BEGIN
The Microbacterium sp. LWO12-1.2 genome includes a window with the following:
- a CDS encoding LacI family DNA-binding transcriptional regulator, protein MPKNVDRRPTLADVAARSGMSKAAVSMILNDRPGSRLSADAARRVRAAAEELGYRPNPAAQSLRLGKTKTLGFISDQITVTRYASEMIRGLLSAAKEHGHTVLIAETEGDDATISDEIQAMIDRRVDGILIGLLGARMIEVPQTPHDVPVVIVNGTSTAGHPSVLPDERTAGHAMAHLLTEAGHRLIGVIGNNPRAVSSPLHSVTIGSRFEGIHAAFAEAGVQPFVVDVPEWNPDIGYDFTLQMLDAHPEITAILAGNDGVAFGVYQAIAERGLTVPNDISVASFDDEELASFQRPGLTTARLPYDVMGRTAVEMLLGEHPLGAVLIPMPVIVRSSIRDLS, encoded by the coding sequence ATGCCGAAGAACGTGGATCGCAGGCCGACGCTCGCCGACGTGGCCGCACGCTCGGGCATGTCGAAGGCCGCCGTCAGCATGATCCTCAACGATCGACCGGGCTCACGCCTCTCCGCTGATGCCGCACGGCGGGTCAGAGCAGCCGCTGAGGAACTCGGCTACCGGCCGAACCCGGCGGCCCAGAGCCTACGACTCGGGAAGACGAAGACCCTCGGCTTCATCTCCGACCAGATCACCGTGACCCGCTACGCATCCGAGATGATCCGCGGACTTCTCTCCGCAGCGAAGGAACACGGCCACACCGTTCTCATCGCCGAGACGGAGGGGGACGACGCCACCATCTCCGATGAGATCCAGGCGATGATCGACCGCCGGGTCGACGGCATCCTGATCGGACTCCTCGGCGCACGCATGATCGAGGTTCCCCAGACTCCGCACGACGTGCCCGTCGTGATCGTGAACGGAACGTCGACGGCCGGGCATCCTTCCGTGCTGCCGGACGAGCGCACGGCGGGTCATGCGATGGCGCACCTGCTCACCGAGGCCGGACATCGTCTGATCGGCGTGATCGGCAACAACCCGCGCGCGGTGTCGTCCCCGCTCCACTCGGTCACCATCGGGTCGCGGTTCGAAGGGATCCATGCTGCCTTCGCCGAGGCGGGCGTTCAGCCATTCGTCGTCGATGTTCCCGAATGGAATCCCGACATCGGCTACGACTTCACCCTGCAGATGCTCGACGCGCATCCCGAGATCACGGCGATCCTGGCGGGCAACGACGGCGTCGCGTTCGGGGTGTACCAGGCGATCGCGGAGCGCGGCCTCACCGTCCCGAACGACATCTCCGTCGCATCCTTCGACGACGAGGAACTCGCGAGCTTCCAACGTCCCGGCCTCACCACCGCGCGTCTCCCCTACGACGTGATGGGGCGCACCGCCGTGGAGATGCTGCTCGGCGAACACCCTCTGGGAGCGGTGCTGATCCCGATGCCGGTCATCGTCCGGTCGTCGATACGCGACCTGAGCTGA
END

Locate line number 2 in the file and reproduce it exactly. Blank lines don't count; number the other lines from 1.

- a CDS encoding LacI family DNA-binding transcriptional regulator, protein MPKNVDRRPTLADVAARSGMSKAAVSMILNDRPGSRLSADAARRVRAAAEELGYRPNPAAQSLRLGKTKTLGFISDQITVTRYASEMIRGLLSAAKEHGHTVLIAETEGDDATISDEIQAMIDRRVDGILIGLLGARMIEVPQTPHDVPVVIVNGTSTAGHPSVLPDERTAGHAMAHLLTEAGHRLIGVIGNNPRAVSSPLHSVTIGSRFEGIHAAFAEAGVQPFVVDVPEWNPDIGYDFTLQMLDAHPEITAILAGNDGVAFGVYQAIAERGLTVPNDISVASFDDEELASFQRPGLTTARLPYDVMGRTAVEMLLGEHPLGAVLIPMPVIVRSSIRDLS, encoded by the coding sequence ATGCCGAAGAACGTGGATCGCAGGCCGACGCTCGCCGACGTGGCCGCACGCTCGGGCATGTCGAAGGCCGCCGTCAGCATGATCCTCAACGATCGACCGGGCTCACGCCTCTCCGCTGATGCCGCACGGCGGGTCAGAGCAGCCGCTGAGGAACTCGGCTACCGGCCGAACCCGGCGGCCCAGAGCCTACGACTCGGGAAGACGAAGACCCTCGGCTTCATCTCCGACCAGATCACCGTGACCCGCTACGCATCCGAGATGATCCGCGGACTTCTCTCCGCAGCGAAGGAACACGGCCACACCGTTCTCATCGCCGAGACGGAGGGGGACGACGCCACCATCTCCGATGAGATCCAGGCGATGATCGACCGCCGGGTCGACGGCATCCTGATCGGACTCCTCGGCGCACGCATGATCGAGGTTCCCCAGACTCCGCACGACGTGCCCGTCGTGATCGTGAACGGAACGTCGACGGCCGGGCATCCTTCCGTGCTGCCGGACGAGCGCACGGCGGGTCATGCGATGGCGCACCTGCTCACCGAGGCCGGACATCGTCTGATCGGCGTGATCGGCAACAACCCGCGCGCGGTGTCGTCCCCGCTCCACTCGGTCACCATCGGGTCGCGGTTCGAAGGGATCCATGCTGCCTTCGCCGAGGCGGGCGTTCAGCCATTCGTCGTCGATGTTCCCGAATGGAATCCCGACATCGGCTACGACTTCACCCTGCAGATGCTCGACGCGCATCCCGAGATCACGGCGATCCTGGCGGGCAACGACGGCGTCGCGTTCGGGGTGTACCAGGCGATCGCGGAGCGCGGCCTCACCGTCCCGAACGACATCTCCGTCGCATCCTTCGACGACGAGGAACTCGCGAGCTTCCAACGTCCCGGCCTCACCACCGCGCGTCTCCCCTACGACGTGATGGGGCGCACCGCCGTGGAGATGCTGCTCGGCGAACACCCTCTGGGAGCGGTGCTGATCCCGATGCCGGTCATCGTCCGGTCGTCGATACGCGACCTGAGCTGA